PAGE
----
What else did this Albert know? What other miraculous charred bones of my past loves were in his mad brain? Did this poor thing have the future agonies and inspirations and lives of each girl and each woman within his lexicons of nonsensical noise? Was the entire history of each frock and skirt and comb, each smile and handbag in the furnace of his sulphurous mad agonies? Did he know of each and every time and place of love and lust? Was his knowledge limited or was he God himself, who had files on the lighting, the mood, the shots from every possible angle? Could he redesign each smell and each touch, produce and reproduce to infinity every moment of breath and touch and smile? Could he re-blend all the faces and the voices into other tastes and countries and landscapes, could he re-programme thighs and shoes and anger and opinions and travels and homes, could he even re-run age and status, income, education, and IQ? If there was all this order in this cracked vessel in front of me, why was he now slobbering spittle down his chin and looking as if he was hot from some torture chamber of Hell itself?  How much signal was there in the piece of crap that was poor him? Bus conductors, moved on by policemen, would refuse the thing that was he, who contained an infinite music and would panic kids at school gates. Mothers would cross the road to avoid him, youths would kick at him, and the very dogs would cross the road and attack him.

Not even the birds would come near his crumbs.

And why me?

Were there other loves of other men inside him?

Jim smiled again and chewed a blade of grass as Albert spoke. He was the watcher and recorder, Albert was the prompter. They worked together like twin interrogators.

Linda Thelma.

A couple more. In sequence again. But this time, by God, I had him: he’d missed one. In my monstrous stupidity I shouted at him, “I don’t believe you. It’s a trick, you’ve missed one.”

Diana.

He turned and with as much of a smile as his poor broken leper-face could manage, he triumphed over everything and anything. Diana was the missing one. Still smiling his crooked smile, he spoke again.

Brenda.

My beloved wife, she of the eaten breasts.

I took out my knife.

“I will kill you.”

His partner jostled like a parrot on a pole. He spat out his grass and now looked worried.

Brenda on the sea tonight.

I wept. I put my knife away in case I plunged it into myself.

Larry.

Jim laid his hand on Albert’s shoulder by way of censure and restraint as Albert spoke for the last time.

More?

Jim shook his head at me and wagged his finger at Albert, who looked sad. Jim spoke with a rough but firm and kind voice, as if alerting of dangers:

No, no more.

The pair now rose to their feet and shook their jackets for all the world as if leaving an overnight camp early in the morning and preparing for a long journey. Albert gave me a rather condescending smile as if he knew I would have an inner struggle with explanations. He knew, I think, that I would battle with mixed metaphors of lines of force, energy across space and so on, using all the plague-ridden cosmos of my good education.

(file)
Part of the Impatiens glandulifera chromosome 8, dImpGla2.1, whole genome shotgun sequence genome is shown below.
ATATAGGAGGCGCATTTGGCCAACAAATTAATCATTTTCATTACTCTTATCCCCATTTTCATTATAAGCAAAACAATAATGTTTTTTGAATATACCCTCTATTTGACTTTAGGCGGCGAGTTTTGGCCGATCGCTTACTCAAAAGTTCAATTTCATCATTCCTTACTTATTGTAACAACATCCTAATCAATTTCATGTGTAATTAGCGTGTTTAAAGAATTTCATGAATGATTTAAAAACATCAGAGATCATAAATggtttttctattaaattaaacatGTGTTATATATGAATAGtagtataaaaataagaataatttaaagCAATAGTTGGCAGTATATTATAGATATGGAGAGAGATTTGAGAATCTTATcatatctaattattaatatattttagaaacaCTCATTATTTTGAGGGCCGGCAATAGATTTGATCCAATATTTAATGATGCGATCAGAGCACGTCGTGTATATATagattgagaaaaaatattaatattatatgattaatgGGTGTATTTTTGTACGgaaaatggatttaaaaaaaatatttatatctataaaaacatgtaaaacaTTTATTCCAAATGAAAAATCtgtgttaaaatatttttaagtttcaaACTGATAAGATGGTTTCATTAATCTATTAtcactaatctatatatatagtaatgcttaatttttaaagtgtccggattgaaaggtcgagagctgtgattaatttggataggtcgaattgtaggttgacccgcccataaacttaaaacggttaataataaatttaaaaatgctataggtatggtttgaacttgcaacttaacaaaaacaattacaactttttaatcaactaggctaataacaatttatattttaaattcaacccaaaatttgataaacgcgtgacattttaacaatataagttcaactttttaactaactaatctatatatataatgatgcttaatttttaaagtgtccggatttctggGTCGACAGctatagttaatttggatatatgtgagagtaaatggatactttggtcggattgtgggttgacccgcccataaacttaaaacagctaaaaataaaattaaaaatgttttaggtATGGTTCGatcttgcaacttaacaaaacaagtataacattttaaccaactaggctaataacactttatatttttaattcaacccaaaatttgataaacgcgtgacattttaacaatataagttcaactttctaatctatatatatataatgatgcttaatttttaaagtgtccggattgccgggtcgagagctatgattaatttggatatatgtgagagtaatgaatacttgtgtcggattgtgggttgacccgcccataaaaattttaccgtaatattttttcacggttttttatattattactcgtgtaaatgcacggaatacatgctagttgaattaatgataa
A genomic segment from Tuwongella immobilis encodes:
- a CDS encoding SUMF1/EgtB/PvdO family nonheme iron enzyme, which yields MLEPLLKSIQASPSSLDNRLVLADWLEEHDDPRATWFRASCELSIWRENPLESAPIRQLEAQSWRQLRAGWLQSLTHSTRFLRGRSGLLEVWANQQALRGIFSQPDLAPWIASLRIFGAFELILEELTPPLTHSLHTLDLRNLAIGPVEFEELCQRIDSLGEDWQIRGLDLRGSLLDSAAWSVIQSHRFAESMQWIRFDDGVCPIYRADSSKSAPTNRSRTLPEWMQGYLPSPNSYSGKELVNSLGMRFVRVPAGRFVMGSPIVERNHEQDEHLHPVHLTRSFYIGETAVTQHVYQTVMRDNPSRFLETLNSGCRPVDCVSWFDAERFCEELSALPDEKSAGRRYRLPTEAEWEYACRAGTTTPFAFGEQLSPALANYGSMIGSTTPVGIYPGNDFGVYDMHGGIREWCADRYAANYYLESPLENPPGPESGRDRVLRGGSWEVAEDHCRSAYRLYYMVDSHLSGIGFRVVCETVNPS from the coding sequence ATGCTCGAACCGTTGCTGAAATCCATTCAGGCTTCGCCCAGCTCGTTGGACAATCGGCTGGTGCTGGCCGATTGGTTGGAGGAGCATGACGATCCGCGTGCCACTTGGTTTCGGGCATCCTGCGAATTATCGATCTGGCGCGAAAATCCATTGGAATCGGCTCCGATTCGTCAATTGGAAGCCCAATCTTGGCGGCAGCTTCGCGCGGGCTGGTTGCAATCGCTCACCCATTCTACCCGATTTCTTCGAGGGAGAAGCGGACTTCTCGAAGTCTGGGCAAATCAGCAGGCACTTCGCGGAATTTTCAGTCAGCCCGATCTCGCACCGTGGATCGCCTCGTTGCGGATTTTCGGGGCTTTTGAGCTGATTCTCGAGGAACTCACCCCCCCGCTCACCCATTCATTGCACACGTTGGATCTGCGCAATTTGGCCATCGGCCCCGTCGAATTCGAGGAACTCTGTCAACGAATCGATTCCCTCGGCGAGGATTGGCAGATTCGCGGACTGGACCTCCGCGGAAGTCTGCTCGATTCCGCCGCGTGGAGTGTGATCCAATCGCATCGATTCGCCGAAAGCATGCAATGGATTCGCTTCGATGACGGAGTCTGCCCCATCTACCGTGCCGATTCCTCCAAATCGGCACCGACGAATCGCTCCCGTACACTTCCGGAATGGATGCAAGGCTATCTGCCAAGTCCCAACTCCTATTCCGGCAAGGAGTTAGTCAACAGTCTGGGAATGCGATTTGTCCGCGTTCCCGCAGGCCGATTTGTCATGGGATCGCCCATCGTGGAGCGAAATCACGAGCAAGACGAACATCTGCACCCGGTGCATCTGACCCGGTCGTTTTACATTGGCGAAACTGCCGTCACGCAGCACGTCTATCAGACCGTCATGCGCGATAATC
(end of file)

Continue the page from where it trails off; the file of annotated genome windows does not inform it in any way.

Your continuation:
With a somewhat resigned look as if their job was over and their signals had now trickled to earth, the pair walked the three hundred yards to the still roistering main group as if they had just been three hundred miles away.

I tried a rationalization. Somehow, had I known Albert? Did he live round the corner in my youth and, through some inconceivable coincidence, know the names? That was hardly possible. The living passions he named were in different lovers’ towns and cities and two were from two different continents, and all were well spaced over ten to fifteen years. And there were gaps, many names he’d missed. But he had got the heavyweights. But could he have been behind me with a notebook in Africa, France, the Far East?

His madness was spreading to me.

In the fading light, the entrance to the path into the wood was the screen of a theatre. One of the tribe now spewed what I assumed to be his subsidized compulsory experimental medication on top of a pile of food scraps. Come night, he would have another injection crammed full of tortured animal screams and another cycle of creative medical science would begin.

Wishing the insects and birds well of this expectorated gut, I realized that I was now deeply angry. Impossibilities are ruinous. How dare the universe cheat and play with me in this way? Was I to be suddenly eaten by this pain just as another mysterious something ate my wife alive before me, her eyes asking me to kill her?

The names that Albert left me with became presences. I could hear the words, feel the unique warmth and sense the live being of all of these lost women. The infinity of their hours was mine to enter. Combs, shoelaces, opinions, seasons, and moods of them all flooded back. Once again I shared their meals and beds and nights, and all the nets and webs of what went wrong in each beloved case. In their presence the past, it appeared, had not gone away. The right lighting, the backspaced technologies, the correct fabrics and tastes of the deep past backed up all the sounds and touches, the meals and walks and talks and clothing and agonies and excitements and opinions.

Was poor Albert in his madness reading all this from a part of me and reflecting it back like an aerial, or was it in his head? Had his wild mind induced it all from me as an electric current moves a compass needle?